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European Commission - Press release

Environment: Commission takes FRANCE to Court over poor waste water treatment

Brussels, 29 April 2015

The European Commission is taking France to the EU Court of Justice for not complying with EU legislation on urban waste water treatment. Some 17 agglomerations are listed as not having waste water treatment up to EU standards. Untreated urban waste water can endanger the health of European citizens and the environment. The European Commission has to ensure that the level of treatment of urban waste water can be guaranteed throughout the European Union. France was first warned in 2009 about this particular case, which concerns areas with a population equivalent in a range between 2000 and 15000.

EU legislation on urban waste water treatment dates back to 1991, but provided long implementation deadlines. Member States had until the end of 2000 to ensure appropriate treatment for wastewater from large agglomerations, and until the end of 2005 for discharges from medium-sized agglomerations and discharges to freshwater and estuaries from small agglomerations.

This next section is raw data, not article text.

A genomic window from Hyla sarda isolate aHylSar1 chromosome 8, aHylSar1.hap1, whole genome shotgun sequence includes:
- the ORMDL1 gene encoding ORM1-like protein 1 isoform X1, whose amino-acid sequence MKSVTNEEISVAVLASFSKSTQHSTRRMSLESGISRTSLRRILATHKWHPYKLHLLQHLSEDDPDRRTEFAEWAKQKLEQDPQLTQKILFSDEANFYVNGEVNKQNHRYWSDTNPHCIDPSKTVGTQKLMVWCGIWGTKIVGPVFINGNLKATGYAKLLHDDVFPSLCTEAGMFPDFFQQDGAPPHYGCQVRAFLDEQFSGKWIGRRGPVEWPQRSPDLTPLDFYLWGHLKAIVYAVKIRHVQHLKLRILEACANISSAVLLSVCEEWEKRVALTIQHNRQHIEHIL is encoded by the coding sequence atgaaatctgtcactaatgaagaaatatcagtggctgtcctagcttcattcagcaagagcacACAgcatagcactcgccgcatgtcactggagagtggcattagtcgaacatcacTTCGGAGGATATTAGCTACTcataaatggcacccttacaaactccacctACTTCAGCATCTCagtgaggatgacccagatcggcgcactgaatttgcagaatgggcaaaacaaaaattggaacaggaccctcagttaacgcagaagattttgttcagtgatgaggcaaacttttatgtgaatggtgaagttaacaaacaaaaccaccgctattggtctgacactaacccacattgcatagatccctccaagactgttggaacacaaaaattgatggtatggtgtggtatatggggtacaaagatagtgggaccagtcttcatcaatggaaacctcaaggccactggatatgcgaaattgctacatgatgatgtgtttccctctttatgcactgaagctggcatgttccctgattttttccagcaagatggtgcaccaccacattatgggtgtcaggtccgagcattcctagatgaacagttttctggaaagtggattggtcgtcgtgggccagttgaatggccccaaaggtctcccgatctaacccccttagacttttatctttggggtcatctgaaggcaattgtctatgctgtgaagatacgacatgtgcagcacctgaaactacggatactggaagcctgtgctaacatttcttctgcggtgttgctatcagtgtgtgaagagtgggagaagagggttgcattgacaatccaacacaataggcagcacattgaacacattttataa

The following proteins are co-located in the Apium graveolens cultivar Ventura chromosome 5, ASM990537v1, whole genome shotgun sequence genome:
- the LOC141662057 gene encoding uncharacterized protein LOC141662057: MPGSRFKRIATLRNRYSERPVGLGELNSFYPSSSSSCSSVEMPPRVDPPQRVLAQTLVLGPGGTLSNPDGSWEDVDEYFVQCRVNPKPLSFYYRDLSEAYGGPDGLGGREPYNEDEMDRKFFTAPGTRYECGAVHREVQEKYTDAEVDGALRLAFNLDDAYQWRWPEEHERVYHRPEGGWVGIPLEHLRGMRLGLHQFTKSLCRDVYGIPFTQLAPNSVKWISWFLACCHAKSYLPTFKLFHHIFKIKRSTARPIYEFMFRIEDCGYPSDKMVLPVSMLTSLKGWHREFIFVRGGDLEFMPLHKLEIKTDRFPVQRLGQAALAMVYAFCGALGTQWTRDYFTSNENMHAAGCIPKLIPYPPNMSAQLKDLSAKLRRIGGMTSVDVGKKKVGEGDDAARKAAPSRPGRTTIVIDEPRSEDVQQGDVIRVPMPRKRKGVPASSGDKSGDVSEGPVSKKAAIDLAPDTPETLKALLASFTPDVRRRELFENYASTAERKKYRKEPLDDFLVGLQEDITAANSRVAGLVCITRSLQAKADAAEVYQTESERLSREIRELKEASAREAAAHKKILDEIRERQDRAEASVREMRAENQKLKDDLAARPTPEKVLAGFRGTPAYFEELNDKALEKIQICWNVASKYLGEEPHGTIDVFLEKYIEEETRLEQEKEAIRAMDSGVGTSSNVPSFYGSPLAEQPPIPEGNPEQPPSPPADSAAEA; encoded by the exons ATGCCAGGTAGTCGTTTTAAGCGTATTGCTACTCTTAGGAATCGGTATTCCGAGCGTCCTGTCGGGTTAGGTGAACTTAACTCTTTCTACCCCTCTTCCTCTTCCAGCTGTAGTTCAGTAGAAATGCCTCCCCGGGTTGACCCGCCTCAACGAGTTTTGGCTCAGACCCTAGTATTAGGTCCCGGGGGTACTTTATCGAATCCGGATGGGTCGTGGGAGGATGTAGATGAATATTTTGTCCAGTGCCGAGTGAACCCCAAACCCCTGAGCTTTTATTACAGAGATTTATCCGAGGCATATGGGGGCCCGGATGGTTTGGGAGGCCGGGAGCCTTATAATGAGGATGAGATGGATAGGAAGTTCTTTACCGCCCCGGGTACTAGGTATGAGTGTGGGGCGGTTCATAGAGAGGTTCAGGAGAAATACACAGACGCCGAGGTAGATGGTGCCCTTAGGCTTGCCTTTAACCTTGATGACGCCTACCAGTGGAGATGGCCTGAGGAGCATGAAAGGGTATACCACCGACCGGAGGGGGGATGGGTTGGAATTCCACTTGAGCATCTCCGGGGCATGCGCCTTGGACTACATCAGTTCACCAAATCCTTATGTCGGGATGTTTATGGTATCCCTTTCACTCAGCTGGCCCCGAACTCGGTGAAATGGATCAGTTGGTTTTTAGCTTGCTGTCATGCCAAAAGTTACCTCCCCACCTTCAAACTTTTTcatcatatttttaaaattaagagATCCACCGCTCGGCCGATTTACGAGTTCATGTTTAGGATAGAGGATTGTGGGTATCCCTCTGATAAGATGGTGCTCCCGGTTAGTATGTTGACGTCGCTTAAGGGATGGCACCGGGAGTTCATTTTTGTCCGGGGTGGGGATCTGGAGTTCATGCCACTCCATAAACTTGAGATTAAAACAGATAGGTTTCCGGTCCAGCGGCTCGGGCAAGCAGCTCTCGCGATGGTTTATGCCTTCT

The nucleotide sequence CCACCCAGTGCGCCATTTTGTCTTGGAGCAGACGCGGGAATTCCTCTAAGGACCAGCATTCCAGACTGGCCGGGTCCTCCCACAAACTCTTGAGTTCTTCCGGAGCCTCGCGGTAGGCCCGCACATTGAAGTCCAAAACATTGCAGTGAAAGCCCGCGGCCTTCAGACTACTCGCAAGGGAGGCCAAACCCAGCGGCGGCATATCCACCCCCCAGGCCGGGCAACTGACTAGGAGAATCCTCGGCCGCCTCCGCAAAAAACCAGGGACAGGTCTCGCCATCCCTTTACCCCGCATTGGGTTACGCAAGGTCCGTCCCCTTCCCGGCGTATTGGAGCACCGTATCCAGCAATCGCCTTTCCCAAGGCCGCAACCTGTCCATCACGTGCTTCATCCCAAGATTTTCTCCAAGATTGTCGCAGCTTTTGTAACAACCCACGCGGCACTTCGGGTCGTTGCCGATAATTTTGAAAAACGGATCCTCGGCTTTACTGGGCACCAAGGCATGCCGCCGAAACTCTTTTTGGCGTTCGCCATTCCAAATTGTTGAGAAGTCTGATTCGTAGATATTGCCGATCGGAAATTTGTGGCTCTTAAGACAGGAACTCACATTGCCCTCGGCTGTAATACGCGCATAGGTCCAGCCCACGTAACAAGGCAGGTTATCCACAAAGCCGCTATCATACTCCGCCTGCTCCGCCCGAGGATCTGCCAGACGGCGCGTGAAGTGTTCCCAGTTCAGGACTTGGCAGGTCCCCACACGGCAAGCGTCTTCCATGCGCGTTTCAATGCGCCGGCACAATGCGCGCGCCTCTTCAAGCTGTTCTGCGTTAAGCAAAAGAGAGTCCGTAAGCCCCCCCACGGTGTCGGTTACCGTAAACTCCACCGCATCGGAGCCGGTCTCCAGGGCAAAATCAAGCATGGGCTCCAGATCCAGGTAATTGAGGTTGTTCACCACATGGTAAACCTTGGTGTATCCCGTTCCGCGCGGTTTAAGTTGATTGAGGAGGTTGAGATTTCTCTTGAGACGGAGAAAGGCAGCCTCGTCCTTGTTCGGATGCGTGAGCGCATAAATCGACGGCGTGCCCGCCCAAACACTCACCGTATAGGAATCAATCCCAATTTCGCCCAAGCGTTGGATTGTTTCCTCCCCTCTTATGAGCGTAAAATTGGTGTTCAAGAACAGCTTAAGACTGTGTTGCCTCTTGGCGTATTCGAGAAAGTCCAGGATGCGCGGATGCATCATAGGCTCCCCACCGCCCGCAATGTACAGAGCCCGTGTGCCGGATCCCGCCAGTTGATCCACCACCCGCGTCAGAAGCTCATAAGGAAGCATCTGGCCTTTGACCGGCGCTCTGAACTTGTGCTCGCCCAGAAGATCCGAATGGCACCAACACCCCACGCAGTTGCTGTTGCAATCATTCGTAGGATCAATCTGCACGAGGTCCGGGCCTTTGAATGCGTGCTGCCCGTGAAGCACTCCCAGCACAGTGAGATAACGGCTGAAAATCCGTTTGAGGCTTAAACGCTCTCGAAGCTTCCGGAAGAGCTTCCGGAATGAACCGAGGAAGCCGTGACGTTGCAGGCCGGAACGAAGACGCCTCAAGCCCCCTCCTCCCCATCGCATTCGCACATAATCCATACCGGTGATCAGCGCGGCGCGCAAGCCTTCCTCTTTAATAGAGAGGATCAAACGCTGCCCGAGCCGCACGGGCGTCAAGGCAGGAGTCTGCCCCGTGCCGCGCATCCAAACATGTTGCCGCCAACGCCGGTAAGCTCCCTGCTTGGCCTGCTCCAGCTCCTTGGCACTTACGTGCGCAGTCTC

The list of agglomerations that should have been compliant by 2005 includes Goyave, Bastelica, Borgo Nord, Morne àl'eau, Vincey, Aiguille Château Ville Vieille, Etueffont, Isola, Plombières-les-Bains, Saint-Cere, Saint-Vallier-de-Thiey, Villeneuve, Volx, Braine, Coggia, Corte, Petit-Bourg.

If, by the time the case goes to trial, the Commission receives new information demonstrating that any of the above agglomerations are now in compliance, they will be removed from the list.


Background

The Urban Waste Water Treatment Directive requires Member States to ensure that agglomerations (towns, cities, settlements) properly collect and treat their urban waste water. Untreated waste water can be contaminated with harmful bacteria and viruses, presenting a risk to public health. It also contains nutrients such as nitrogen and phosphorous which can damage freshwaters and the marine environment, promoting excessive algae growth that chokes other living organisms, a process known as eutrophication.


For more information:

On the April infringement package decisions, see MEMO/15/4871

On the general infringement procedure, see MEMO/12/12

For more information on infringement procedures:

http://ec.europa.eu/eu_law/infringements/infringements_en.htm

IP/15/4873

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